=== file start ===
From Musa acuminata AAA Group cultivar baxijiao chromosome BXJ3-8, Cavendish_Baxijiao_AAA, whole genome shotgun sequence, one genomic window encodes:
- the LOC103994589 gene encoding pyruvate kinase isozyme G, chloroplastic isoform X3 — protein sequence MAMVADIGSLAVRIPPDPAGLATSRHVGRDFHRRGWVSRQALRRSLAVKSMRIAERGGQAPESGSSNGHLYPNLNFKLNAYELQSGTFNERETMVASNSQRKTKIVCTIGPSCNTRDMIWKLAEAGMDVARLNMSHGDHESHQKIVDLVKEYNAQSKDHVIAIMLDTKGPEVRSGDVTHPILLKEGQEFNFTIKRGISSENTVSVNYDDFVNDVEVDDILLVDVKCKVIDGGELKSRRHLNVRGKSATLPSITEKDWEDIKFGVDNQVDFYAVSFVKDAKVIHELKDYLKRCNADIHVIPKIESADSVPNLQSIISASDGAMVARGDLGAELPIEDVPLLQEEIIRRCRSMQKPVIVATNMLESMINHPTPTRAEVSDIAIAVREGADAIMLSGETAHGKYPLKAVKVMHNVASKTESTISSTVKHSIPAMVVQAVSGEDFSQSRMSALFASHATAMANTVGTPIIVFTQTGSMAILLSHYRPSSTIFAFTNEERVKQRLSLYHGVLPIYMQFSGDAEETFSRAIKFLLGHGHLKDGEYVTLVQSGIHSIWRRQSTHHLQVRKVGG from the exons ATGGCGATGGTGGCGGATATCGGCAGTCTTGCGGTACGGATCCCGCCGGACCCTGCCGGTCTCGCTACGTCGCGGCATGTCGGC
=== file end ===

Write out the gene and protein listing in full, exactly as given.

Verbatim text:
From Musa acuminata AAA Group cultivar baxijiao chromosome BXJ3-8, Cavendish_Baxijiao_AAA, whole genome shotgun sequence, one genomic window encodes:
- the LOC103994589 gene encoding pyruvate kinase isozyme G, chloroplastic isoform X3 — protein sequence MAMVADIGSLAVRIPPDPAGLATSRHVGRDFHRRGWVSRQALRRSLAVKSMRIAERGGQAPESGSSNGHLYPNLNFKLNAYELQSGTFNERETMVASNSQRKTKIVCTIGPSCNTRDMIWKLAEAGMDVARLNMSHGDHESHQKIVDLVKEYNAQSKDHVIAIMLDTKGPEVRSGDVTHPILLKEGQEFNFTIKRGISSENTVSVNYDDFVNDVEVDDILLVDVKCKVIDGGELKSRRHLNVRGKSATLPSITEKDWEDIKFGVDNQVDFYAVSFVKDAKVIHELKDYLKRCNADIHVIPKIESADSVPNLQSIISASDGAMVARGDLGAELPIEDVPLLQEEIIRRCRSMQKPVIVATNMLESMINHPTPTRAEVSDIAIAVREGADAIMLSGETAHGKYPLKAVKVMHNVASKTESTISSTVKHSIPAMVVQAVSGEDFSQSRMSALFASHATAMANTVGTPIIVFTQTGSMAILLSHYRPSSTIFAFTNEERVKQRLSLYHGVLPIYMQFSGDAEETFSRAIKFLLGHGHLKDGEYVTLVQSGIHSIWRRQSTHHLQVRKVGG from the exons ATGGCGATGGTGGCGGATATCGGCAGTCTTGCGGTACGGATCCCGCCGGACCCTGCCGGTCTCGCTACGTCGCGGCATGTCGGC